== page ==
Estate agent caught up in £800,000 mortgage fraud case

first_imgHome » News » Agencies & People » Estate agent caught up in £800,000 mortgage fraud case previous nextAgencies & PeopleEstate agent caught up in £800,000 mortgage fraud caseLondon firm says it followed GDPR rules but still fraudster managed to get access to a property to steal details that helped mortgage fraud.Nigel Lewis19th April 202102,072 Views The gaping holes in the UK property market left by the police, agents, lenders and brokers for criminal to slip through have been highlighted by a shocking new mortgage fraud case.It has been revealed by the i newspaper that a couple selling a home in West London in February, who wish to remain anonymous, had their identities stolen by a fraudster posing as a property buyer.The scammer contacted their estate agency pretending to be a representative of a legitimate buying agency and booked two appointment to view the property during which key details of the couple’s personal details were obtained and their identities stolen.These were then used to make a successful mortgage fraud attempt to obtain an £800,000 mortgage against the property.The money was then wired to a bank account with an almost identical name to that of a reputable London conveyancing solicitor, but which was instead controlled by the fraudster.Non-recordable crimeDespite the attempts to steal their identities being reported to the police, no action was taken as identity theft is not a police recordable crime, Action Fraud says.And because the lender involved wanted to get the money back without involving the police and instead employed private investigators to recoup the funds, it had not reported the fraud.The scammer then went on attempt a further nine frauds on the property, including several bridging loans.The newspaper says it was a diligent mortgage broker from Tapton Capital, who had been approached by the fraudster this month to organise another loan against the property, who then checked with the owner in person that they had applied for the loan and uncovered what had been going on.Read more about scammers operating within the industry.Tapton Capital i newspaper mortgage fraud action fraud April 19, 2021Nigel LewisWhat’s your opinion? Cancel replyYou must be logged in to post a comment.Please note: This is a site for professional discussion. Comments will carry your full name and company.This site uses Akismet to reduce spam. Learn how your comment data is processed.Related articles BREAKING: Evictions paperwork must now include ‘breathing space’ scheme details30th April 2021 City dwellers most satisfied with where they live30th April 2021 Hong Kong remains most expensive city to rent with London in 4th place30th April 2021last_img read more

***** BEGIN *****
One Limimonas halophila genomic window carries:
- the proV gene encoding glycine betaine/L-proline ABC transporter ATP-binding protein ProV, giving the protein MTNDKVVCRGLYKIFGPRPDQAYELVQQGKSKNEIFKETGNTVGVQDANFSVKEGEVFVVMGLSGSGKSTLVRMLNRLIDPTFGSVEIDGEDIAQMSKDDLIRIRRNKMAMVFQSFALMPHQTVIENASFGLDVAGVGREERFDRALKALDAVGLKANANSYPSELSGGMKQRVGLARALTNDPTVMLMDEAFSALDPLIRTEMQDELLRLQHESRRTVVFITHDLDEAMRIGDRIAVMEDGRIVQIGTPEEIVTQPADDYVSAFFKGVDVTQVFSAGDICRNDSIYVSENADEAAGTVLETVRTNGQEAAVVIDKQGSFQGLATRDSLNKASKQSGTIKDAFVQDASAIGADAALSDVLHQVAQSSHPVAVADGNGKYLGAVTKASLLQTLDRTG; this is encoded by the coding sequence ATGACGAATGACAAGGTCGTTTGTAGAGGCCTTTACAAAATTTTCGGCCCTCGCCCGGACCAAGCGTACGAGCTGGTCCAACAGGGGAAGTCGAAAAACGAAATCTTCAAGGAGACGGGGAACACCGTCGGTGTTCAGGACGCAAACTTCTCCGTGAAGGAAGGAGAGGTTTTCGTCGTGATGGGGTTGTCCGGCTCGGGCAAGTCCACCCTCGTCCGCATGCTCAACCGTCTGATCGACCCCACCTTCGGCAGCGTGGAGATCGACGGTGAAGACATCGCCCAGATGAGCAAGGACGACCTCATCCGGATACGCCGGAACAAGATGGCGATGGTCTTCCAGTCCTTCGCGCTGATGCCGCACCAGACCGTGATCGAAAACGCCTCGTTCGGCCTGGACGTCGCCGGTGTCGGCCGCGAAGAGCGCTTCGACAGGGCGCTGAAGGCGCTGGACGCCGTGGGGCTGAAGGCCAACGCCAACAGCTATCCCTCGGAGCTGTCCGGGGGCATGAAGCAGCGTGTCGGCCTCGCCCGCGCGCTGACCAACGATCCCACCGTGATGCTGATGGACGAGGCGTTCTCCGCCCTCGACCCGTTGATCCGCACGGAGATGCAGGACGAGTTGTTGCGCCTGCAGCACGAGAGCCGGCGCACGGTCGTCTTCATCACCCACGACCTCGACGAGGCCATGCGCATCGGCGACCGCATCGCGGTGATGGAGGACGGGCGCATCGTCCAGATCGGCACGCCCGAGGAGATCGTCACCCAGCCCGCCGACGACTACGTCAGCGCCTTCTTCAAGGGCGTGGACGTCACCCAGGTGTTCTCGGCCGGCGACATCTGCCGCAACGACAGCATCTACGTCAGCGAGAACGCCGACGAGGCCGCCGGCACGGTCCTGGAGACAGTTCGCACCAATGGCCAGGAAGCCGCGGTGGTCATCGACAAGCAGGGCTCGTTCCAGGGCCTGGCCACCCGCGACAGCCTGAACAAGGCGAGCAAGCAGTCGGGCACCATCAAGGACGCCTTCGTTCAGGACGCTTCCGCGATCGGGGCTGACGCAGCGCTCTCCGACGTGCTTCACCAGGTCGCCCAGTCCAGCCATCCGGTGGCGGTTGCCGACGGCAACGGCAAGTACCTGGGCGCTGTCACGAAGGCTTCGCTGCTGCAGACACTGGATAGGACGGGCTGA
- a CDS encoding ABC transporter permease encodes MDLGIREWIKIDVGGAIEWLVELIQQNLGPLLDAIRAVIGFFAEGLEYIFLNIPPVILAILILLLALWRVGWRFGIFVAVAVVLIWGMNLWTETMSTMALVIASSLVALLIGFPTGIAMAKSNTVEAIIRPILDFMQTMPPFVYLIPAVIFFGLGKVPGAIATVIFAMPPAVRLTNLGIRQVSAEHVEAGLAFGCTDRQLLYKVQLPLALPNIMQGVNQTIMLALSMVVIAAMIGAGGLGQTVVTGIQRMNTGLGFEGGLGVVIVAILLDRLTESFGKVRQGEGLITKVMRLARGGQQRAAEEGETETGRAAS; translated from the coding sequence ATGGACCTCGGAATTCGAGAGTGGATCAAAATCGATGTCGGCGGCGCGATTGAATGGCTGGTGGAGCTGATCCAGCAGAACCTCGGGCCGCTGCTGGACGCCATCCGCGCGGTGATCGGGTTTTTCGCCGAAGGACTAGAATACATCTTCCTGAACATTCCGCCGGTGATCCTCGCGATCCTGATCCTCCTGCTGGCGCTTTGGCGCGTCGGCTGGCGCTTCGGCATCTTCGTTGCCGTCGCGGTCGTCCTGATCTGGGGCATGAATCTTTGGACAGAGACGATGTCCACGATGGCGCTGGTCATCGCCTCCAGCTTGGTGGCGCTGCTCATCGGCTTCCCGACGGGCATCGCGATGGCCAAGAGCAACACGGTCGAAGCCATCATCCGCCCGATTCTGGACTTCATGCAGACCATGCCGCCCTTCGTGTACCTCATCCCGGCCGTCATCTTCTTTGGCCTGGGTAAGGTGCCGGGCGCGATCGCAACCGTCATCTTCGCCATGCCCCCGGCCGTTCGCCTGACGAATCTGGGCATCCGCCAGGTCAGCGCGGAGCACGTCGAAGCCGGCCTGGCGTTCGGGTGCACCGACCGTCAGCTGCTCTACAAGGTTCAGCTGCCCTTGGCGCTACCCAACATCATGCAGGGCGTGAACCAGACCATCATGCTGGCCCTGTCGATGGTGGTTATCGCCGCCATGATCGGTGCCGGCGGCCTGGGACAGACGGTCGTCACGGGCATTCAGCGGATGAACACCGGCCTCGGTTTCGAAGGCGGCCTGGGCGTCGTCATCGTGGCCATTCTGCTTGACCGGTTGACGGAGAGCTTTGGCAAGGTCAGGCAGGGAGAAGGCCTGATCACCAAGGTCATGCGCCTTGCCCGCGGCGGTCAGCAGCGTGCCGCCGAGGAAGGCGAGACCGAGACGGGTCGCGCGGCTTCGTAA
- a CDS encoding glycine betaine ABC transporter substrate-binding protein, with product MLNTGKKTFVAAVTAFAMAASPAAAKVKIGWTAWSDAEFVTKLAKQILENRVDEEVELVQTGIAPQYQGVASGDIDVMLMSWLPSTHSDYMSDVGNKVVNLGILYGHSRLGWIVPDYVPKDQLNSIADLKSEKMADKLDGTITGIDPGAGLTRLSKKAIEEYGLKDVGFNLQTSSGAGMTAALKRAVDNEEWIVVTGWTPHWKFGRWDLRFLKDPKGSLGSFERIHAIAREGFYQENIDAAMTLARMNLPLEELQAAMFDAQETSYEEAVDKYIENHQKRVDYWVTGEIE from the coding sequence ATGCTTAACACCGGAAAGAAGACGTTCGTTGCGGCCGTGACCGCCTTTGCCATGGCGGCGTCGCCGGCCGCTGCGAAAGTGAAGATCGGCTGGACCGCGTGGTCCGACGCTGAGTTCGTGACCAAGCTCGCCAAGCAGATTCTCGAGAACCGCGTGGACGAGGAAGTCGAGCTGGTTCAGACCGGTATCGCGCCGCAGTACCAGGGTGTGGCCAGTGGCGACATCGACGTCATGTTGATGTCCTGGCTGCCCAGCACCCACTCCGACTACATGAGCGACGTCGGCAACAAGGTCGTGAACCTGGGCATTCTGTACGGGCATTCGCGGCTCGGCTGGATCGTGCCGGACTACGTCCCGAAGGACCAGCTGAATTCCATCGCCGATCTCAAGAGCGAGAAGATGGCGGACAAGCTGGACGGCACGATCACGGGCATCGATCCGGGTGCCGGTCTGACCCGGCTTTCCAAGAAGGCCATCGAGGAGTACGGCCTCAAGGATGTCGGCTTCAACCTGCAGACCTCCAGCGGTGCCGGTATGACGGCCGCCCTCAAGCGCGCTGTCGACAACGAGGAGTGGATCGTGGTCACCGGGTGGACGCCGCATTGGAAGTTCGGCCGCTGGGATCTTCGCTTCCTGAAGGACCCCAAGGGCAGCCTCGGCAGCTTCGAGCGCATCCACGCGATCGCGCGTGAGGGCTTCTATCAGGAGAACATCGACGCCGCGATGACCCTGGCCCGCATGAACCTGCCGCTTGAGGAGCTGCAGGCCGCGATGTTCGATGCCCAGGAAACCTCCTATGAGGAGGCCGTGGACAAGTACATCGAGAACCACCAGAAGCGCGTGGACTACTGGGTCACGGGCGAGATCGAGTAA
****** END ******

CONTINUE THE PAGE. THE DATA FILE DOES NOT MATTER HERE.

German Navy started exercise GEREX 2020 in Baltic Sea